Memories of growing up in rural Lake County help recreate times past in “Home In God’s Country: A Novel, Not a Memoir,” the latest book by Marie Lee.
Lee, 78, the Lake County Museum director, writes about growing up on the SC Ranch near Valley Falls, a small community north of Lakeview with her parents, Donald and Darlene Simms, and her grandfather and grandmother, Lorrie and Lytle, lovingly referred to as “Grandmo” and “Grandpo.”
“I was determined to get it done,” Lee said of writing the book, which she describes as a novel, not a memoir, although it is based on real life incidents between her growing up years from 1948 to 1961.
While it recalls incidents of being bused to school in Lakeview and life on the family ranch, Lee said, “I wanted to bring mother to life … so our kids and grandchildren would know her story. I didn’t want people to think I was writing just about myself.”
In telling about her mother and “Grandmo,” Lee provides insights into growing up on the family ranch, which traces its beginnings to 1899 when her great-grandparents, Sol and Hattie Chandler, bought the property. A 1,600-acre parcel was sold in 1915 and repossessed in 1918, then turned over to her grandparents in 1926. Later this month, the SC Ranch will be recognized as an Oregon Century Ranch during ceremonies at the Oregon State Fair in Salem.
Lee said she had been writing “Home” for several years but was temporarily derailed when she was asked to write “100 Years of the Lake County Round-Up,” which was published in 2019 for the Lake County Historical Society. She describes “Home” is a sequel to “The View From God’s Country.” Her other books include, “At the Ranch Beneath the Rim” and “The Way We Were in Valley Falls.”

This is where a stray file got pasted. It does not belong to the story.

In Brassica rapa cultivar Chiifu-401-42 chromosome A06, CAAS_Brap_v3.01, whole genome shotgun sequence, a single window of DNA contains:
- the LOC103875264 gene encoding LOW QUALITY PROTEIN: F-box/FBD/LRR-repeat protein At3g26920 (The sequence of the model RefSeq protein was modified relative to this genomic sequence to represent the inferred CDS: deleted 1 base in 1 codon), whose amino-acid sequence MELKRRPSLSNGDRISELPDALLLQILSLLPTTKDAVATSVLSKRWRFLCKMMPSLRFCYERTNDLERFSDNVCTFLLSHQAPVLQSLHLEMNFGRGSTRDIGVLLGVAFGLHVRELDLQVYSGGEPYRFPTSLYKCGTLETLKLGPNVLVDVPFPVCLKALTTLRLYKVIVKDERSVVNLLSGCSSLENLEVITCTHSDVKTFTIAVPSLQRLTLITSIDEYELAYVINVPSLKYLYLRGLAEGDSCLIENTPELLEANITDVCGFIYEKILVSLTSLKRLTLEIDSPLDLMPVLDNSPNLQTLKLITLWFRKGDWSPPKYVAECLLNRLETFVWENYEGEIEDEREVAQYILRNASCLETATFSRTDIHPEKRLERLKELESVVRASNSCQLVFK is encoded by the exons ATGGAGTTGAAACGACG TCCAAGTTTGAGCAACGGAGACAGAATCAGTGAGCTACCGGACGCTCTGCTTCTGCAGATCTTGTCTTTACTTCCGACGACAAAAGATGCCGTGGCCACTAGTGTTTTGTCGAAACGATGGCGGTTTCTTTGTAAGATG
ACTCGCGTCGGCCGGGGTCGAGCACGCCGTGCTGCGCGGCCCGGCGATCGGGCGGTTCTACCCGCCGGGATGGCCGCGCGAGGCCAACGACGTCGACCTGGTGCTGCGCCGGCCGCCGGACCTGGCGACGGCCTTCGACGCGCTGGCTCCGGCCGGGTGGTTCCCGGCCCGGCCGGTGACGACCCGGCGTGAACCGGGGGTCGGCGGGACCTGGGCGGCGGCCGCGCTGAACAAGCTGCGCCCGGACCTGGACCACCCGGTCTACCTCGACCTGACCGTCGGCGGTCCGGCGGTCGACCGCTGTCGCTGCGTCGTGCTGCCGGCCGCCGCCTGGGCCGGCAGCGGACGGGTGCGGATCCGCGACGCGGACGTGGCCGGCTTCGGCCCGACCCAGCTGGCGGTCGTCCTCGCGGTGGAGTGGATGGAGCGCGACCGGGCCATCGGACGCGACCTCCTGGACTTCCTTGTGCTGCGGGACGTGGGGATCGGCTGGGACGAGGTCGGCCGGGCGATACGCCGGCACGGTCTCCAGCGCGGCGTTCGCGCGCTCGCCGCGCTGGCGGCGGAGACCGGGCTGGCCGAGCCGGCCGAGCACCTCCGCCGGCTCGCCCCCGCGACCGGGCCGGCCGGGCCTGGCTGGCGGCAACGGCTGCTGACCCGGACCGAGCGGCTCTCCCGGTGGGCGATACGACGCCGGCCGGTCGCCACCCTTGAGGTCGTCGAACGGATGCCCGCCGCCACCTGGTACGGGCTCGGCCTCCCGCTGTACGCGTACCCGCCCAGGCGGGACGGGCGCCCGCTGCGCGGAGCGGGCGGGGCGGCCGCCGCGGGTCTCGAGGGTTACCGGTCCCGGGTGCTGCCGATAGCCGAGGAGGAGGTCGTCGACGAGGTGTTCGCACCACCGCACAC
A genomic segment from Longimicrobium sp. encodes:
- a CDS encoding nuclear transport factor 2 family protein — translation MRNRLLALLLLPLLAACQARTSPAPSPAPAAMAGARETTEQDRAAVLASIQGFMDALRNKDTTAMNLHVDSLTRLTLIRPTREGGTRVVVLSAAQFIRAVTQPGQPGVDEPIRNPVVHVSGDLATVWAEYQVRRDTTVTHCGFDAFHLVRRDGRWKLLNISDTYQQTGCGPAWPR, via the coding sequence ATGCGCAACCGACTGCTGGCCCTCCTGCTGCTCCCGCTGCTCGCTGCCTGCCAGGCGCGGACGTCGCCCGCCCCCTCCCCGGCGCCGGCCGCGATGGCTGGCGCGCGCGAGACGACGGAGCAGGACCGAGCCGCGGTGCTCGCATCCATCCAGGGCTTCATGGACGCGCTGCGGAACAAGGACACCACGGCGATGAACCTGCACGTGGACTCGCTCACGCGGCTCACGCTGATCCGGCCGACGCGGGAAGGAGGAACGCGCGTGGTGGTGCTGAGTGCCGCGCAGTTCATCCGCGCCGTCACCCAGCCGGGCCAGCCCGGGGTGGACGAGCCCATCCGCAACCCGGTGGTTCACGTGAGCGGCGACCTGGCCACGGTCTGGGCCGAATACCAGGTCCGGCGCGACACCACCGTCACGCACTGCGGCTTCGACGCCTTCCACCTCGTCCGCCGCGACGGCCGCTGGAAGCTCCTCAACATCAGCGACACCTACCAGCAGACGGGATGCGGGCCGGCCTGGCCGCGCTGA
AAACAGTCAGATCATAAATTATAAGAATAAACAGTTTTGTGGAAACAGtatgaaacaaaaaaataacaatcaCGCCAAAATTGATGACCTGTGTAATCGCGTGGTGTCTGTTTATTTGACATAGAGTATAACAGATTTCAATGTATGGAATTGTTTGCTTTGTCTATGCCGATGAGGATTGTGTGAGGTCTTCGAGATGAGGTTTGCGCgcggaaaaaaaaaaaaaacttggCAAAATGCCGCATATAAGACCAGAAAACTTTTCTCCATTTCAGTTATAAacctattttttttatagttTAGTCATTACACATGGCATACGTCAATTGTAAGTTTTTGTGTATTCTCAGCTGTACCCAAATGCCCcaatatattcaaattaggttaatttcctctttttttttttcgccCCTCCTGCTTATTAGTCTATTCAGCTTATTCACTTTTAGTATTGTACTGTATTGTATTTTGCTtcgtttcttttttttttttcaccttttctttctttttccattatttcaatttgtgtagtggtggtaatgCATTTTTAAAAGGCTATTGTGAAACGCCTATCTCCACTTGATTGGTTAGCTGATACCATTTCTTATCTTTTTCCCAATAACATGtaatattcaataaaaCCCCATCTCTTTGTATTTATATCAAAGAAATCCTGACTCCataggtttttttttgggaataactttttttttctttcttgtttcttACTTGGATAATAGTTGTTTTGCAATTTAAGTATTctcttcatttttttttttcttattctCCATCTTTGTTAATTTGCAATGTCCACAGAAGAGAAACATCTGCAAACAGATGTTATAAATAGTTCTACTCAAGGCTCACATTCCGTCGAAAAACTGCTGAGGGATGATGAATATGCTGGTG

Along with memories of her family, Lee tells about being bused from Valley Falls to Lakeview and her experiences with teachers and principals, some who were helpful, others who she describes as tyrants. “We had teachers like that and on the other hand we some who were wonderful,” she said, adding, “I think those who were in the Lakeview school system will remember some of their own childhoods.””
Blended in, too, are stories of building fences, her brother Raymond’s experiences with barbers, redesigning of the Lake County Courthouse, saddle horses, the simple pleasure of sleeping on her Grandmo’s front porch — described as “about as close to Heaven as moral life is ever likely to get” — along with raising, docking, neutering and separating sheep.
There are also her memories of visiting the Schminck Museum as a young girl. “Their basement was arranged to look like a typical home … Everywhere you looked there was another item used by the settlers of olden days” and noting, “many of those items … were still being used at the ranch and by other neighbors out in Valley Falls.”
Ironically, in recent years, the Schminck Museum ownership was transferred Lake County and is part of the Lake County Museum that Lee manages.
“This year has been a very busy year,” she said of visits to the county and Schminck museums, which located side-by-side in downtown Lakeview and are open from noon to 4 p.m. Thursdays, Fridays and Saturdays. “We’ve had lots and lots of visitors.”
Lee said “Home in God’s Country” is her final book about her family, noting, “My hope is that I have brought my mother to life for my family, plus the life that she and my father shared.”